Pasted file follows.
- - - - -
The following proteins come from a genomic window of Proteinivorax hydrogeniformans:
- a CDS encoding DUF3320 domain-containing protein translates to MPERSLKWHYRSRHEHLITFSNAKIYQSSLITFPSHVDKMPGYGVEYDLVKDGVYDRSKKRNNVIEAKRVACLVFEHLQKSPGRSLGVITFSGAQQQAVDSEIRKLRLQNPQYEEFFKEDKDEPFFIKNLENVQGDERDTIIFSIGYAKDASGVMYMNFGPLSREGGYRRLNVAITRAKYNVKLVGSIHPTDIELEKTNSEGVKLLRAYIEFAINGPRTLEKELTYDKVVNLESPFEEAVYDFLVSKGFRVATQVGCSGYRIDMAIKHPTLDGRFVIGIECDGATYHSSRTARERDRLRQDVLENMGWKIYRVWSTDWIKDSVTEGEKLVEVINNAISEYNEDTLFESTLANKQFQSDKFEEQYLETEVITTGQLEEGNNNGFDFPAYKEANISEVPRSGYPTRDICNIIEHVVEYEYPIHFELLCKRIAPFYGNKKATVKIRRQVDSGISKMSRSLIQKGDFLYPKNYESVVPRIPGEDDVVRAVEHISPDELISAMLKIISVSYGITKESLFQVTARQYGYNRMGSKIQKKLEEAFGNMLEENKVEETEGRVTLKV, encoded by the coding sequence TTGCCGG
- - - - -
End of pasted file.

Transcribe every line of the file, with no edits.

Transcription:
The following proteins come from a genomic window of Proteinivorax hydrogeniformans:
- a CDS encoding DUF3320 domain-containing protein translates to MPERSLKWHYRSRHEHLITFSNAKIYQSSLITFPSHVDKMPGYGVEYDLVKDGVYDRSKKRNNVIEAKRVACLVFEHLQKSPGRSLGVITFSGAQQQAVDSEIRKLRLQNPQYEEFFKEDKDEPFFIKNLENVQGDERDTIIFSIGYAKDASGVMYMNFGPLSREGGYRRLNVAITRAKYNVKLVGSIHPTDIELEKTNSEGVKLLRAYIEFAINGPRTLEKELTYDKVVNLESPFEEAVYDFLVSKGFRVATQVGCSGYRIDMAIKHPTLDGRFVIGIECDGATYHSSRTARERDRLRQDVLENMGWKIYRVWSTDWIKDSVTEGEKLVEVINNAISEYNEDTLFESTLANKQFQSDKFEEQYLETEVITTGQLEEGNNNGFDFPAYKEANISEVPRSGYPTRDICNIIEHVVEYEYPIHFELLCKRIAPFYGNKKATVKIRRQVDSGISKMSRSLIQKGDFLYPKNYESVVPRIPGEDDVVRAVEHISPDELISAMLKIISVSYGITKESLFQVTARQYGYNRMGSKIQKKLEEAFGNMLEENKVEETEGRVTLKV, encoded by the coding sequence TTGCCGG